Home News Biden misquotes Reagan’s ‘Morning in America’ ad while plugging infrastructure package

Biden misquotes Reagan’s ‘Morning in America’ ad while plugging infrastructure package

President Biden misquoted one of former President Ronald Reagan’s most famous campaign ads during a Wednesday speech while promoting the potential economic benefits of his two-pronged spending plan on infrastructure and related projects.

The quote revision, swapping out “Morning in America” for “an American Morning,” set up a Biden suggestion that he was more ambitious than the conservative hero because he is talking about a century instead of a mere morning.

Reagan’s economy-focused television ads during his 1984 re-election bid opened with the phrase “It’s morning again in America” while touting signs of economic improvement during his first term in office. 

“The last time energy and the economy grew at this rate was in 1984 when Ronald Reagan was telling us it’s an American morning,” Biden said during the speech. “This is going to be an American century.”

Biden’s speech at McHenry County College in Crystal Lake, Illinois, was his latest effort to tout his infrastructure push as a generational overhaul of the U.S. economy. He argued passage of his “American Jobs Plan” and “American Families Plan” would build on rapid job growth and an economic resurgence that has occurred since he became president in January. 

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The president cited the Congressional Budget Office’s recent move to double its economic growth forecast for fiscal 2021 as proof his policies to date have been effective. He made a similar reference to Reagan last week when the monthly jobs report revealed the U.S. economy added 850,000 jobs in June.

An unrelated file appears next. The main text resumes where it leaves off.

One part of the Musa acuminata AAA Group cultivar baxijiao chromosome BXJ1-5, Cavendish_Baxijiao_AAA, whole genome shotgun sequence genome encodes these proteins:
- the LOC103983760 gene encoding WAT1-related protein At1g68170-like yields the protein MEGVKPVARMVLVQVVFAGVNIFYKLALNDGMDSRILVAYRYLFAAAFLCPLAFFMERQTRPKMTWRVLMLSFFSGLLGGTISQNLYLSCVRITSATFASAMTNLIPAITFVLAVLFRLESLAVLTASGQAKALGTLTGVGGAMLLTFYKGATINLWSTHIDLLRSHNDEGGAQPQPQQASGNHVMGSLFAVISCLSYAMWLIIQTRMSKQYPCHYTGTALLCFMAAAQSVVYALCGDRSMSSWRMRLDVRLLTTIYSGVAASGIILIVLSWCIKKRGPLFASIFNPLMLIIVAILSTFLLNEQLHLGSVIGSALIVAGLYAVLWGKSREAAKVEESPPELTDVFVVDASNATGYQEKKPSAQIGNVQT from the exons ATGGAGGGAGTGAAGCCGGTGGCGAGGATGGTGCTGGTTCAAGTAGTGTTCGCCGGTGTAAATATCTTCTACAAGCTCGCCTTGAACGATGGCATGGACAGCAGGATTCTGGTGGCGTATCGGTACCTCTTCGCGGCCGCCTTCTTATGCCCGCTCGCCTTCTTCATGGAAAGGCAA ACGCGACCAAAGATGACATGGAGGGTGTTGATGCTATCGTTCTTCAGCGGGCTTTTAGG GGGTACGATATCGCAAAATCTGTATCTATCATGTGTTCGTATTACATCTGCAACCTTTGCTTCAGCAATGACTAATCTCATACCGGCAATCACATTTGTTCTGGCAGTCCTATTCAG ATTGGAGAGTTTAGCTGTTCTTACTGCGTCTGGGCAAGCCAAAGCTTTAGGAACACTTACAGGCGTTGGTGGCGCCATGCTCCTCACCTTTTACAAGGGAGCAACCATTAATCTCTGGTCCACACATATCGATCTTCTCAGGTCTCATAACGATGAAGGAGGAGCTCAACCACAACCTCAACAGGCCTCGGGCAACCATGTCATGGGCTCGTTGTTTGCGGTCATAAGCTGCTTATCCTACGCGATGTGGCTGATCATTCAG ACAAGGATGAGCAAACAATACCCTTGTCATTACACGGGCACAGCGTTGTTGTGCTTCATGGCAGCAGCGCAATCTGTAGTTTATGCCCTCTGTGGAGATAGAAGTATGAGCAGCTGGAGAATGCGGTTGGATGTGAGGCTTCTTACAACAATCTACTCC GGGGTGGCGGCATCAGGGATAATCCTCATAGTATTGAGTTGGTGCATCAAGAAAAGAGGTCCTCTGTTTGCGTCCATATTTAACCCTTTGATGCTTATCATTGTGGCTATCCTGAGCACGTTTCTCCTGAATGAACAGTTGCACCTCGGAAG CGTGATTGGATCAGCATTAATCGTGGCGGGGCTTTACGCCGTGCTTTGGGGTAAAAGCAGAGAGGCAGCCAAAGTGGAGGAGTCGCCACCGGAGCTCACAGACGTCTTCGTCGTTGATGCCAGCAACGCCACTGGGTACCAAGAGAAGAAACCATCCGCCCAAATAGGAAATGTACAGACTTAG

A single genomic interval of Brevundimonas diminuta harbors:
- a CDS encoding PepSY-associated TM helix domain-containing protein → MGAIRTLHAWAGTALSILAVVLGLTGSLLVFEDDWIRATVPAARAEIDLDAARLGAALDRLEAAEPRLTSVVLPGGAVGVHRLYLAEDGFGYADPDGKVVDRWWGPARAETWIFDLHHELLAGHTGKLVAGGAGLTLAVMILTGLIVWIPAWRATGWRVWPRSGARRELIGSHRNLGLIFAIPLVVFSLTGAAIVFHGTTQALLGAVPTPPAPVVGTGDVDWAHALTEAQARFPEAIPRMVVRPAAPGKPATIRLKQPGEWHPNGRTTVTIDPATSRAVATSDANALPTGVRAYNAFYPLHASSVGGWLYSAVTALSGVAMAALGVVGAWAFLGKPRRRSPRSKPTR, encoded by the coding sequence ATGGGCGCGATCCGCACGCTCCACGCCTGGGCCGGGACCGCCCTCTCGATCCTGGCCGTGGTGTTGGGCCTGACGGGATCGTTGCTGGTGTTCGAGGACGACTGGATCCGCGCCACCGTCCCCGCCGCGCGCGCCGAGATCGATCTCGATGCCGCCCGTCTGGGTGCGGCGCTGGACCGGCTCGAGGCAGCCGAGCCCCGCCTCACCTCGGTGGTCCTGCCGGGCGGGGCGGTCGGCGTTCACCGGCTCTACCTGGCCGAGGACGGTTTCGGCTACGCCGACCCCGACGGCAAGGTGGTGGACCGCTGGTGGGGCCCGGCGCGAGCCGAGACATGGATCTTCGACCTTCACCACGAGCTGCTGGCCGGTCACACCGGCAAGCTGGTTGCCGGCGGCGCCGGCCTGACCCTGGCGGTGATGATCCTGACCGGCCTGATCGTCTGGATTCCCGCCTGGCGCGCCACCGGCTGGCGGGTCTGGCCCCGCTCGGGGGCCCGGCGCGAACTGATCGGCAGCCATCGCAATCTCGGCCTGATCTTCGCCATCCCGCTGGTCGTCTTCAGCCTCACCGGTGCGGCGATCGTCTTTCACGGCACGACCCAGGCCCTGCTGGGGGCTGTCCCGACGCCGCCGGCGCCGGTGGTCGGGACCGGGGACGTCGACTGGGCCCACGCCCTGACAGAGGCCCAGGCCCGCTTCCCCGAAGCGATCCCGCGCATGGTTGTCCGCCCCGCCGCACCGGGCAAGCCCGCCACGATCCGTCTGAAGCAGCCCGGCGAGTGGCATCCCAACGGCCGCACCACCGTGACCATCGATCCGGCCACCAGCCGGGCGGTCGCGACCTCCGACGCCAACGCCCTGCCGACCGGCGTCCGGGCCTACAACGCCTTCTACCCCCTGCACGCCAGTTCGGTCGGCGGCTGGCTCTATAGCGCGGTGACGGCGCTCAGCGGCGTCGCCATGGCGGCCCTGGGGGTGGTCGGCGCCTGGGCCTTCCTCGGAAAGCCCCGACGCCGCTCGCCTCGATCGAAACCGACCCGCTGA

The president made his latest pitch for Congress to pass comprehensive infrastructure-related spending packages weeks after a bipartisan group of senators reached an agreement on the framework of initial legislation. The joint plan is centered on physical infrastructure projects and includes $579 billion in new spending.

Biden argued that lawmakers should approve his proposals beyond physical infrastructure spending that were left out of the bipartisan agreement. 

Prominent measures in the two-pronged proposal include an additional four years of federally funded public education, improved care for children as well as elderly and disabled Americans, investments in clean water infrastructure and projects focused on addressing climate change.

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The president said his plans would create “millions of good-paying jobs.”

“We’re going to making the case to the American people until the job is done, until we bring this bipartisan deal home, until we meet the needs of families today and the economy tomorrow,” Biden said.